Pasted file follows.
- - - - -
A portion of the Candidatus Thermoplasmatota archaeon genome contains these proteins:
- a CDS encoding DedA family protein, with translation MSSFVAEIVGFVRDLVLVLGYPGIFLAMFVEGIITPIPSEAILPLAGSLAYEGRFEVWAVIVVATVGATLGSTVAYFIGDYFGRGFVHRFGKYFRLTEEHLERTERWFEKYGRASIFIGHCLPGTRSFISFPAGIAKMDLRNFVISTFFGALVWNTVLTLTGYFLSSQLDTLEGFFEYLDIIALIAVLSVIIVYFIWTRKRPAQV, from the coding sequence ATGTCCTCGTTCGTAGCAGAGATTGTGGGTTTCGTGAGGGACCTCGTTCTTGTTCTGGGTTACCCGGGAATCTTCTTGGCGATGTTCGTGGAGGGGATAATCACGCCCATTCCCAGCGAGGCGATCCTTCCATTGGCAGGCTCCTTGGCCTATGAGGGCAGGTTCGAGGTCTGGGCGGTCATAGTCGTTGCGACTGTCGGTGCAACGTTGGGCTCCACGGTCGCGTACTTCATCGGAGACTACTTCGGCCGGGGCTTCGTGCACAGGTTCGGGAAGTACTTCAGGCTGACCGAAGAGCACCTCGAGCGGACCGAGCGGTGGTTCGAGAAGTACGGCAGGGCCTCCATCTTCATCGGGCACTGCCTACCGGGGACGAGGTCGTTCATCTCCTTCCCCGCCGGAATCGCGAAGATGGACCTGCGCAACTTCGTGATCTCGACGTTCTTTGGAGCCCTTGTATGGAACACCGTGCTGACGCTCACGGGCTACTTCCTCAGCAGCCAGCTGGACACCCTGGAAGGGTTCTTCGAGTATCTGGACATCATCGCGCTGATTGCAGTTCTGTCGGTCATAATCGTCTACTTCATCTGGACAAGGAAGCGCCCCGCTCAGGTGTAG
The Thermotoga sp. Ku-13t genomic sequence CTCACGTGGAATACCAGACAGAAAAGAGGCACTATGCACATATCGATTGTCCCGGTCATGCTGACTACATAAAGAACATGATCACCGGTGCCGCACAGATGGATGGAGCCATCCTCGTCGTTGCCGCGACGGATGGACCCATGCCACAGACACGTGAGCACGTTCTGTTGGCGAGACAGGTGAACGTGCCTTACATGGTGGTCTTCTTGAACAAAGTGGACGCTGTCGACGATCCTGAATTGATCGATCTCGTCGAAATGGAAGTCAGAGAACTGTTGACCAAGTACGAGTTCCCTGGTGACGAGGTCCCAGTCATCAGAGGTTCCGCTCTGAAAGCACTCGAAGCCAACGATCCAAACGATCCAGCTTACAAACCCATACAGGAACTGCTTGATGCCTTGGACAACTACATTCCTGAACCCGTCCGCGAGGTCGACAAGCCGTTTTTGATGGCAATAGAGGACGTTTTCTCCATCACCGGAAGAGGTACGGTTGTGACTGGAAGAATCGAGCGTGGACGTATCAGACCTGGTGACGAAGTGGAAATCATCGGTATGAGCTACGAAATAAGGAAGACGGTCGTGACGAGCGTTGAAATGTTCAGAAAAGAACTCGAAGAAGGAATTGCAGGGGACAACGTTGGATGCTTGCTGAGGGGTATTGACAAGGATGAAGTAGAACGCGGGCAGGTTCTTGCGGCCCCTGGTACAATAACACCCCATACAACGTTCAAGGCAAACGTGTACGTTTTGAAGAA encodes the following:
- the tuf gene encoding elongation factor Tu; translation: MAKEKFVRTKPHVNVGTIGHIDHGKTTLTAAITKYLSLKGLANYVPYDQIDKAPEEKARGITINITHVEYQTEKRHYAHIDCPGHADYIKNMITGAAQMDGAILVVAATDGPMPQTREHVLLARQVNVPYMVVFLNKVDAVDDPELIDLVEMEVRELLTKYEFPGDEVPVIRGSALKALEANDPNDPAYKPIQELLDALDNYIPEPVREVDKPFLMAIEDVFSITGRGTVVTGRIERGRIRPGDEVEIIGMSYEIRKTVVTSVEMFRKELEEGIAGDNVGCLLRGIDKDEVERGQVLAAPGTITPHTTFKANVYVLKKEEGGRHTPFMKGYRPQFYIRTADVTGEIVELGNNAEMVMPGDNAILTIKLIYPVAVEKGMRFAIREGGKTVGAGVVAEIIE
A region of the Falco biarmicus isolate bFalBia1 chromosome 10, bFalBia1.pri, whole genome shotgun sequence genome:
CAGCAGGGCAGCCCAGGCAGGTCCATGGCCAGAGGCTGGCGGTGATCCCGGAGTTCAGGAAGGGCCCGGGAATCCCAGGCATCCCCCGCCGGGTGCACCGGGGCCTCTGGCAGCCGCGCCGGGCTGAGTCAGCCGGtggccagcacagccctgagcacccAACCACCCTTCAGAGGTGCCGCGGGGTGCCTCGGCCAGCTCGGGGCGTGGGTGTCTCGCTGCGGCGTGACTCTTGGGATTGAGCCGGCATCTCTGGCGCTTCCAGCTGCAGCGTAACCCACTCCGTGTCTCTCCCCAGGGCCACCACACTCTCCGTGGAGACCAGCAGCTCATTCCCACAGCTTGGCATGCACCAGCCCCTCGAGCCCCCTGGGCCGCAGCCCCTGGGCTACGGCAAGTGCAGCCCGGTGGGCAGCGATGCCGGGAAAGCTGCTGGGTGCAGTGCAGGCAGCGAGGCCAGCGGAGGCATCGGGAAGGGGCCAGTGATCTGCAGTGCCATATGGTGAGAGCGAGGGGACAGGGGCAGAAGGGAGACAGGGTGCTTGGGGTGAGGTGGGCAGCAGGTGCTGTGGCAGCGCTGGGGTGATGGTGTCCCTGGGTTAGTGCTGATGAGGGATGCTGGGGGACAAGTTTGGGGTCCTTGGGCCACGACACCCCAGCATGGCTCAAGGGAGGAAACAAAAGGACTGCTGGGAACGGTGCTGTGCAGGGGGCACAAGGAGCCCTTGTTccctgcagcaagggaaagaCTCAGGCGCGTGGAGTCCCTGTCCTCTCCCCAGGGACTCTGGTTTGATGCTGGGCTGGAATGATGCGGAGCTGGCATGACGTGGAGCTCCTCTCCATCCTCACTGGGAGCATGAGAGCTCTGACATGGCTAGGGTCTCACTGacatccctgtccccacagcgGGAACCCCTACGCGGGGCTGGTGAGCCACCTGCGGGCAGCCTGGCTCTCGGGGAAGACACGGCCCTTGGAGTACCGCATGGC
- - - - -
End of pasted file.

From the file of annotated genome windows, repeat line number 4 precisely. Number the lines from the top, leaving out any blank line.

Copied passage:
- the tuf gene encoding elongation factor Tu; translation: MAKEKFVRTKPHVNVGTIGHIDHGKTTLTAAITKYLSLKGLANYVPYDQIDKAPEEKARGITINITHVEYQTEKRHYAHIDCPGHADYIKNMITGAAQMDGAILVVAATDGPMPQTREHVLLARQVNVPYMVVFLNKVDAVDDPELIDLVEMEVRELLTKYEFPGDEVPVIRGSALKALEANDPNDPAYKPIQELLDALDNYIPEPVREVDKPFLMAIEDVFSITGRGTVVTGRIERGRIRPGDEVEIIGMSYEIRKTVVTSVEMFRKELEEGIAGDNVGCLLRGIDKDEVERGQVLAAPGTITPHTTFKANVYVLKKEEGGRHTPFMKGYRPQFYIRTADVTGEIVELGNNAEMVMPGDNAILTIKLIYPVAVEKGMRFAIREGGKTVGAGVVAEIIE